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The Story of Creation (Vacids)

Here follows the tale of how Balad was made, and the birth of sapienkind, and the wrath of the gods, and how the world became round, as it has been told by the Feacthengead since words first formed upon their tongues.

photo by Sean E. Kelly

Before the beginning of time, before the birth of the first star, before any light had shone in the vastness beyond the ether, and countless epochs before any eye opened to behold it, there was the Light Everlasting. Before the beginning of time, before the first song had been sung, before any sound had rung in the vastness within the worlds, and countless epochs before any ear awoke to behold it, there was the Song Immutable.

Eons passed in the luminous emptiness, in the sonorous silence of the heavens, and eons more still, until the lifetimes of ten thousand men would seem but a fragment of a second. Then, when the Light and the Song were young as a fawn and old as a mountain, they wove together as two waters in converging streams, and Light morphed into pictures, Song into stories. And from their union, Knowledge flowered in the void as the fruits of a tree: five fruits there first were, the High Gods, and all around them, from Light and Song was made a tapestry of beauty beyond measure, and for a long while, they were content. Of their number Salion was the first forged, and he clad himself in the guise of an old man, all in white, with wings like those of a swan stretching from his back. Second to awaken, but no less puissant, was Eryda, she of the fiery spirit, whose hair was as rivers of molten stone and whose eyes shone like rubies catching a sudden flame. Greathain awakened in the amorphous seas, and he wore a raiment of iridescent scales and a beard of grey foam. He was together with Vilenya, she of the verdant visage, antlered helm, gown of moss and lichen, and crown of amaranth. The last of them was Erd, who wandered alone, and wore a hundred guises, for his Light was nonpareil, his Song without equal, and the tapestry around him grew brighter and more bombastic wherever he passed.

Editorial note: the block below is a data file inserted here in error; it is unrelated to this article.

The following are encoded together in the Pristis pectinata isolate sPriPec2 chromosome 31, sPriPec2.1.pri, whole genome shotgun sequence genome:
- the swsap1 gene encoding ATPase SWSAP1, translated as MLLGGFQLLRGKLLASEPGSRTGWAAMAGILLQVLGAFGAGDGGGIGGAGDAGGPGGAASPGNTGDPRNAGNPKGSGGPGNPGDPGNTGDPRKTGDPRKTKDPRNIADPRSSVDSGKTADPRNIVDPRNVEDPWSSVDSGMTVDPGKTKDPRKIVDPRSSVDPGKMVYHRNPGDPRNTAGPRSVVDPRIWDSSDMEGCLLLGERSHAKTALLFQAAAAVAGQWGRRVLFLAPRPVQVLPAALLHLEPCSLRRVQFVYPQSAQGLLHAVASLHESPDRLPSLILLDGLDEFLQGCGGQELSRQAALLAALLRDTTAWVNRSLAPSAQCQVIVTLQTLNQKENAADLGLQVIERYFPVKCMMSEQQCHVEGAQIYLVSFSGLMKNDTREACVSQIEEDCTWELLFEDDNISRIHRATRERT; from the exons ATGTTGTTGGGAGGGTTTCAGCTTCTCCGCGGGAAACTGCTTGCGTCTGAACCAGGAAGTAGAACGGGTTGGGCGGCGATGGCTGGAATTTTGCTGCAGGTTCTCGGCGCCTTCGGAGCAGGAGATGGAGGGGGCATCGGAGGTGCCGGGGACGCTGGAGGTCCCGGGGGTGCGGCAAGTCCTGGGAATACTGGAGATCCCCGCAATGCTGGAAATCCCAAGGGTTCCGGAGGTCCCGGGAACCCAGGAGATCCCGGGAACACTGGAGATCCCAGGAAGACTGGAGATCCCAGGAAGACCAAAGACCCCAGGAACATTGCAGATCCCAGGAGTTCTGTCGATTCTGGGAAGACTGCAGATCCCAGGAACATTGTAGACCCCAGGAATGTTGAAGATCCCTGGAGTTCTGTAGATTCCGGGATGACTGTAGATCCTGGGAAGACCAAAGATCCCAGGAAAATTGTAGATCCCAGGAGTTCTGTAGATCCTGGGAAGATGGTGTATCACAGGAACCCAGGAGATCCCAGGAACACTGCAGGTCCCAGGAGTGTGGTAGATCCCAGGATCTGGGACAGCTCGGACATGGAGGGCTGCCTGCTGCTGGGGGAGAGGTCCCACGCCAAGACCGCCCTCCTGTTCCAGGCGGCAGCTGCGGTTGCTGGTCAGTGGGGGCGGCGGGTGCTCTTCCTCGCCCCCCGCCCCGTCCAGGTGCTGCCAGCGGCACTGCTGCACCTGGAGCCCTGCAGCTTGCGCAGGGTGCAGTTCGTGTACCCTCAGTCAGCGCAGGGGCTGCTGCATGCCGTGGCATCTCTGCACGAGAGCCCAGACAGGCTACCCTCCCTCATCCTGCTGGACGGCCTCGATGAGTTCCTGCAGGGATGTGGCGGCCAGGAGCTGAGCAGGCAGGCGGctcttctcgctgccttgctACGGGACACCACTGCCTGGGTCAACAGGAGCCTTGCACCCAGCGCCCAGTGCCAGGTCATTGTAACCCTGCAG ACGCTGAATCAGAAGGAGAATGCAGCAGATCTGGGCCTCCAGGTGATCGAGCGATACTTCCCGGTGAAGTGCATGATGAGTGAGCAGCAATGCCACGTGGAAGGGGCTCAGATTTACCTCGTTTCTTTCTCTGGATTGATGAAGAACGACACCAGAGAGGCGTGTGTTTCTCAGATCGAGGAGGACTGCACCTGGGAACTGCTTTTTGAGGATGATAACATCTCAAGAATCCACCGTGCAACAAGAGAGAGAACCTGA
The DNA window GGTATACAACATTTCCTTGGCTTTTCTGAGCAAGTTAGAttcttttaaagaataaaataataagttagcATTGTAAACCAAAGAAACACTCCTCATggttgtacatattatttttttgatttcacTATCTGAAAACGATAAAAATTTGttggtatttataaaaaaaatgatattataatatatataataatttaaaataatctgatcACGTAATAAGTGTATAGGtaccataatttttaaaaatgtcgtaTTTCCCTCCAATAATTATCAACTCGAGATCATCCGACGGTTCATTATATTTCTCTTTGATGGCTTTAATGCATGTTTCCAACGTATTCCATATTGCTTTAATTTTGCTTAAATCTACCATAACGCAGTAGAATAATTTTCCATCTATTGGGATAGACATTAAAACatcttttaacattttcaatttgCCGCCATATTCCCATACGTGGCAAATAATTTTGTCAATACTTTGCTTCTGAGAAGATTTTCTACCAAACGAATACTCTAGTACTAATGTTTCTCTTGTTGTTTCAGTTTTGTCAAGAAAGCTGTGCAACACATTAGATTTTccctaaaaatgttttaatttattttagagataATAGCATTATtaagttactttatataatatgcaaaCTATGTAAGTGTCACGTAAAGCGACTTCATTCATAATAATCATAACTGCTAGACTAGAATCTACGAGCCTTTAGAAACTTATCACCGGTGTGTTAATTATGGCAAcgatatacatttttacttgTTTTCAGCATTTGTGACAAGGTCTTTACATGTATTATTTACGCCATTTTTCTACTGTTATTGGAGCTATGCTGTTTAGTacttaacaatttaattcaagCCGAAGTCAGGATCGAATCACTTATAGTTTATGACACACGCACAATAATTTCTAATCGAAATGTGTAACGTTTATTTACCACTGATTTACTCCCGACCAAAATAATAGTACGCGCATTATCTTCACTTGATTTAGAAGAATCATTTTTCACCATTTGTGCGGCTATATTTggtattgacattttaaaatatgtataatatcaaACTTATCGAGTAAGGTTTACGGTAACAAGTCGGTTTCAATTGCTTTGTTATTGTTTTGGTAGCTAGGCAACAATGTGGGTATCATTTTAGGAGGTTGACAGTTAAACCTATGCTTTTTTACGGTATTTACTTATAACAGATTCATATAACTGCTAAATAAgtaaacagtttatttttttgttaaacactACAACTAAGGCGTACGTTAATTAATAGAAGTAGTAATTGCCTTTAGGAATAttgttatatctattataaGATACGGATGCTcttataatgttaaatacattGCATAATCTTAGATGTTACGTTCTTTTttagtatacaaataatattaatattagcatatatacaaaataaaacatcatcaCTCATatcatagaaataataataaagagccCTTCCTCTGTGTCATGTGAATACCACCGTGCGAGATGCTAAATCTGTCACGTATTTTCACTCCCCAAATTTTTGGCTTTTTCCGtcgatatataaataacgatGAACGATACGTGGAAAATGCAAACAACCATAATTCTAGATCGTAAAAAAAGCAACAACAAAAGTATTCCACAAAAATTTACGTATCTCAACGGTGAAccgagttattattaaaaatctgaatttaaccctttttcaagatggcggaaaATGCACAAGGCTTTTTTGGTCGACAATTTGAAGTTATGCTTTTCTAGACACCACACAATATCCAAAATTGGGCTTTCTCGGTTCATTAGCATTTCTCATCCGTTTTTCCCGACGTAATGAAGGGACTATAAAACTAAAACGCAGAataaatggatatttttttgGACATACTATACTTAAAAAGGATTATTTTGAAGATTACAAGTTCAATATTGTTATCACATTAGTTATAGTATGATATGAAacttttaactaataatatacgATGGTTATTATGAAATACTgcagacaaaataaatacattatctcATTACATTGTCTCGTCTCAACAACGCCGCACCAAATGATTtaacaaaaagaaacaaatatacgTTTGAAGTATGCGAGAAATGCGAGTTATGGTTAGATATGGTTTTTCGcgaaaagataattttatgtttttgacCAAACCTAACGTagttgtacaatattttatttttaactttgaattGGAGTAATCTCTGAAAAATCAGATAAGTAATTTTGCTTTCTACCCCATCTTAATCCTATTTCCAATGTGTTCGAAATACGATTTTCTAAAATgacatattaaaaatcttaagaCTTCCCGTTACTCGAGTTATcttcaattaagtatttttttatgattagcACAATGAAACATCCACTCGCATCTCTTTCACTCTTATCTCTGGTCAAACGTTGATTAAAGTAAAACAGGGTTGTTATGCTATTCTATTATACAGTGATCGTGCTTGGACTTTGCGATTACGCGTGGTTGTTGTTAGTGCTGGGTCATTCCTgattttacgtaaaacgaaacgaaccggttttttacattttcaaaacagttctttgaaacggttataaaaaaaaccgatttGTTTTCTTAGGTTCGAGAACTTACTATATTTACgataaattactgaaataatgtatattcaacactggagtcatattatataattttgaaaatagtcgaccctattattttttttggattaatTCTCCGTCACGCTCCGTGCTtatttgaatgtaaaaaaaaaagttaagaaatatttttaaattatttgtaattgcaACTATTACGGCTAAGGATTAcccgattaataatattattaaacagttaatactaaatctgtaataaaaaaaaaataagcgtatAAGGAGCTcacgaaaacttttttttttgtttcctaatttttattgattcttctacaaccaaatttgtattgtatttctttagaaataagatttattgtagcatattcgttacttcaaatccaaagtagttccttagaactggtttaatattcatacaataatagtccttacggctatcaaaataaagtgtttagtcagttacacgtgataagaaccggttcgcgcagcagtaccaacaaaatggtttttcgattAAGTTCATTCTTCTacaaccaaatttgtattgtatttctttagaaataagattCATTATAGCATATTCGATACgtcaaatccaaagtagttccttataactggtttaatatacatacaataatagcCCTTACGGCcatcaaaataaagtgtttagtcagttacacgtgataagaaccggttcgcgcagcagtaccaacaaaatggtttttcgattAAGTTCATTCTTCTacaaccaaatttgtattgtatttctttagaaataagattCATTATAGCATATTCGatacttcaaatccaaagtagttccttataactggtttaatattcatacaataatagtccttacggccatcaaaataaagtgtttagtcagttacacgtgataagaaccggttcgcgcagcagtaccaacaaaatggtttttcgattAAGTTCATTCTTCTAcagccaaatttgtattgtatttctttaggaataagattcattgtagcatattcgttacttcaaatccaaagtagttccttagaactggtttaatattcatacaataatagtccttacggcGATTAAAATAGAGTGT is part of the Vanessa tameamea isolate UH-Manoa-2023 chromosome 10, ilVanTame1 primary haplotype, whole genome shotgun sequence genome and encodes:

Time passed without measure, and the Five were glad still, and from their Light and Song more like them were awakened, and more still from those offspring, and these were the Fae. Some danced through the space above the tapestry, others skipped across the surface fleet of stride, and others still gathered beneath the surface, floating and frolicking. But as eons more trudged by, the Five became discontent. The tapestry had grown stale in their minds. In that moment, they changed the notes of the Song that had been sung from time immemorial, altered the Light that had existed before existence began. From this change emerged something new: less luminous than Light, and less splendid, but harder; less resonant than Song, and less beautiful, but louder. Something that could not merely be seen or heard but tasted, smelled, touched. Something that could be not merely perceived but experienced. This new wonder they dubbed “Matter.”

From Matter they formed Fialath Meadhe in the image of their abode in the Otherworld. Salion gave his breath to the imperceptible space above the surface, and this he named arwan. Greathain’s saliva rolled into ripples and splashes, and he called the blue expanses ciascheal. Vilenya shed some of her luminous skin upon the hard surfaces, and this she called curinhé. Lastly, Eryda secreted her blood into the veins beneath the surface, and it became tánga. From their world of Light and Song, they looked upon this new realm of Matter and smiled.

Alas, though permanent their new world appeared, it seemed empty. And so the Five fashioned shapes out of Matter, shapes that bore the likenesses of the beings of Light and Song that shared their Otherworld with them. From Salion’s thoughts came those he called birds and bats and butterflies; Vilenya drew the forms of the beasts of wood and mountain and meadow; Greathain made fishes and sea stars, urchins and leviathans. But the most fantastic of all were the creations of Eryda: beings of blood and fire, might and majesty, unlike aught that lived in the World-Beyond; and these she named dragons.

But when Salion set his creations above the mountains, they fell to the ground and shattered. Greathain’s masterworks sank to the depths, and Vilenya’s beasts stood still as the clay from which they were made, and the fire within Eryda’s stillborn dragons grew cold and hardened into obsidian. No Light could awaken them; no Song stirred in their hearts of clay.

Thus did the gods seek out Erd, the Fifth, who had hitherto taken no part in the forging of Fialath Meadhe for his heart was burdened with a great warning, a profound distrust and even fear of this hard, cold, noisy world. Eryda went before Erd, kneeling before her brother, and she made her voice heard: “O Erd! Mighty Thou art! Bequeath upon my creations Thy Light, that they may live as Thou live, that they may protect this fragile realm!”

Then Salion came before Erd, bowing before his brother, and he made his voice heard: “O Erd! Noble Thou art! Sing for my creations Thy Song, that they may live as Thou live, that they may take wing and bless this lifeless realm!”

Then Greathain came before Erd, in supplication before his brother, and he made his voice heard: “O Erd! Wise Thou art! Lend Thy Song to my creations, that they may live as Thou live, that they may nourish this empty realm!”